Risk Management FAQ
The following information contains answers to frequently asked questions related to risk management. If you need additional assistance, or your specific question does not appear, please contact us.
There are several important steps:
- Document everything the patient has or has not done which shows his/her non-compliance
- Send the patient a letter (send both regular and certified mail) explaining the treatment recommended and the importance of compliance
- You may indicate that continued non-compliance could result in termination of the physician-patient relationship
Do not terminate the relationship during an acute situation which could lead to allegations of abandonment. Send the patient a letter (both regular and certified mail) indicating your desire to terminate the relationship; your willingness to handle any emergency situations for the next 30 days; and suggestions on where to find another physician (i.e., County Medical Society). Clearly state what the patient's medical situation and needs are at this point, and let the patient know that you will be happy to furnish their new physician with a copy of the patient's medical record.
*If the patient belongs to a managed care organization, you must first check with them to determine termination protocol, if any.
These records can prove to be very important in the defense of a claim. If possible, keep them indefinitely.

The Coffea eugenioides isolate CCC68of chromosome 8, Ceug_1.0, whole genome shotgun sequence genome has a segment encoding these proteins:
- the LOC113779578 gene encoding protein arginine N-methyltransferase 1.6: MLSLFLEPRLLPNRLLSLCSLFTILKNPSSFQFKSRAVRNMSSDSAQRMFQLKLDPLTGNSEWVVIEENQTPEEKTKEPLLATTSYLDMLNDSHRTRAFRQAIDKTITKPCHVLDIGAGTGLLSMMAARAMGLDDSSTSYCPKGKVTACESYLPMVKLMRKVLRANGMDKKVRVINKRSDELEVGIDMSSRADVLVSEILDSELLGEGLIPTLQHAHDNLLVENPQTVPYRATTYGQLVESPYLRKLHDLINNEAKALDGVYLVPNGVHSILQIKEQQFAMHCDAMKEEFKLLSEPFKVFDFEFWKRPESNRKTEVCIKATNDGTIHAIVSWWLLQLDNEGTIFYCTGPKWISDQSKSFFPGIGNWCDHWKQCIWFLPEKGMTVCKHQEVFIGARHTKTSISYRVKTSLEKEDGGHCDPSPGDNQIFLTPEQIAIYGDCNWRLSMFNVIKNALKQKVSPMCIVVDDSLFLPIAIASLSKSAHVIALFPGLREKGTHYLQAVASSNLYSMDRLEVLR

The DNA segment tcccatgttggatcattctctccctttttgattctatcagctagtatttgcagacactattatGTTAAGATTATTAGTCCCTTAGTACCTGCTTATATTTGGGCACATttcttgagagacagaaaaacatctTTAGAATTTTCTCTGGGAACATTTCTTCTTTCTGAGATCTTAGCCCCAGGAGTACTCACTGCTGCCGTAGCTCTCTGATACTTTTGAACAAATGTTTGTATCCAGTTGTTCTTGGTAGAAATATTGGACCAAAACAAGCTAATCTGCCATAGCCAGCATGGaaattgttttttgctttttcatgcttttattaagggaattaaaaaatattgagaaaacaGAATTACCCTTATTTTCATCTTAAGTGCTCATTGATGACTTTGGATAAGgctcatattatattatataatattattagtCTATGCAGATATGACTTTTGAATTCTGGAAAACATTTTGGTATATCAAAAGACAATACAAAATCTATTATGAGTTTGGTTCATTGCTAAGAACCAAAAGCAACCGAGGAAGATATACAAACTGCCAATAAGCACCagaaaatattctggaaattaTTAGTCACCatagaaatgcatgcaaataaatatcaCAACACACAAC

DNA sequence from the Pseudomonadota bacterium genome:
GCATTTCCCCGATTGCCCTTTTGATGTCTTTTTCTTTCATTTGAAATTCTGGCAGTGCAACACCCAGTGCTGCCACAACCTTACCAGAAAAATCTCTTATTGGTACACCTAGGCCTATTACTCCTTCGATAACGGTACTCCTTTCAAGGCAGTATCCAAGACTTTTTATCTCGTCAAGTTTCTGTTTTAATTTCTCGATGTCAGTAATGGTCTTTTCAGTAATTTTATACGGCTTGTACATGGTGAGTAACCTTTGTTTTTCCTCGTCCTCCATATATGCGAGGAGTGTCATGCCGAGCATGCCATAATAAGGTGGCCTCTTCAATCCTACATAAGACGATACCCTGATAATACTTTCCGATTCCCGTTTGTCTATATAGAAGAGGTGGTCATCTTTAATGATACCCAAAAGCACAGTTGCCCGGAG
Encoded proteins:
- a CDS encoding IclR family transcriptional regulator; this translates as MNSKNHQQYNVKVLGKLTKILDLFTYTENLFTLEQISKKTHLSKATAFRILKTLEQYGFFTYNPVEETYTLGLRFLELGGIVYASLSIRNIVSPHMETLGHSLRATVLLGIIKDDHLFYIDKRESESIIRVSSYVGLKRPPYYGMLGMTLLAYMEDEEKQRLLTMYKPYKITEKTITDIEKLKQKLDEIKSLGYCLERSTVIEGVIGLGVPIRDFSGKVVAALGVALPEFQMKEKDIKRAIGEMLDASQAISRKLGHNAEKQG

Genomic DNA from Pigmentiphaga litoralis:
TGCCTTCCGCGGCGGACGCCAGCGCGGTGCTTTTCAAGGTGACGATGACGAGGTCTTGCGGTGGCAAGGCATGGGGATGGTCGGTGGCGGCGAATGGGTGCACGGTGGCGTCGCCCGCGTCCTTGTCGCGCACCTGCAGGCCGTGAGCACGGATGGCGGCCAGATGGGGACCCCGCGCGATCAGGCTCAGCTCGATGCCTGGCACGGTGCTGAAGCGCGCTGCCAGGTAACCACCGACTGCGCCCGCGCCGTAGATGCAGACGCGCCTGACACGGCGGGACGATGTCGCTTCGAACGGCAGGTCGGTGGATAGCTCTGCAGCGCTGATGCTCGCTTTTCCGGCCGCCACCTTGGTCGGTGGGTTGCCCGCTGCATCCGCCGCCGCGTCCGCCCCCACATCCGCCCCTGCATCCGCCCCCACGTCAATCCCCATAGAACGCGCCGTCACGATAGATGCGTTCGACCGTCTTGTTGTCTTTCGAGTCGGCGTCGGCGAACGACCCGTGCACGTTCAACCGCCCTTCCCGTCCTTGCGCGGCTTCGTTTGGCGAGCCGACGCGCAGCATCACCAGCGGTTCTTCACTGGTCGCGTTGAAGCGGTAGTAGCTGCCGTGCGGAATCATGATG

This varies from state to state. Contact Risk Management Services at Professionals Advocate for guidance on this issue.
Generally, no (except in an emergency situation). See the AMA's Code of Medical Ethics Opinions 1.2.1
When the patient is an immediate family member, the physician's personal feelings may unduly influence his or her professional medical judgement. Or the physician may fail to probe sensitive areas when taking medical history or to perform intimate parts of the physical examination. Physicians my feel obligated to provide care for family members despite feeling uncomfortable doing so. They may also be inclined to treat problems that are beyond their expertise or training. You should also not self-prescribe and you should avoid prescribing to friends and family - the Board had levied sanctions on physicians for writing prescriptions to friends and family members who aren't their patients.
Generally, no, but it is permissible under certain circumstances - primarily for established patients on chronic medications. NO OPIOIDS under any circumstances.
For critical comments of the practice - use a neutral, standard response ("I'm sorry to hear about your experience, please call the office to schedule a time so that we can address your concerns"). Responding to the comments with patient information could result in a HIPAA violation.
You need to go through the appeals process with the managed care entity.Advise the patient your recommended treatment was not approved and give the patient their options (including paying for the recommended treatment themselves). Document #1 and 2.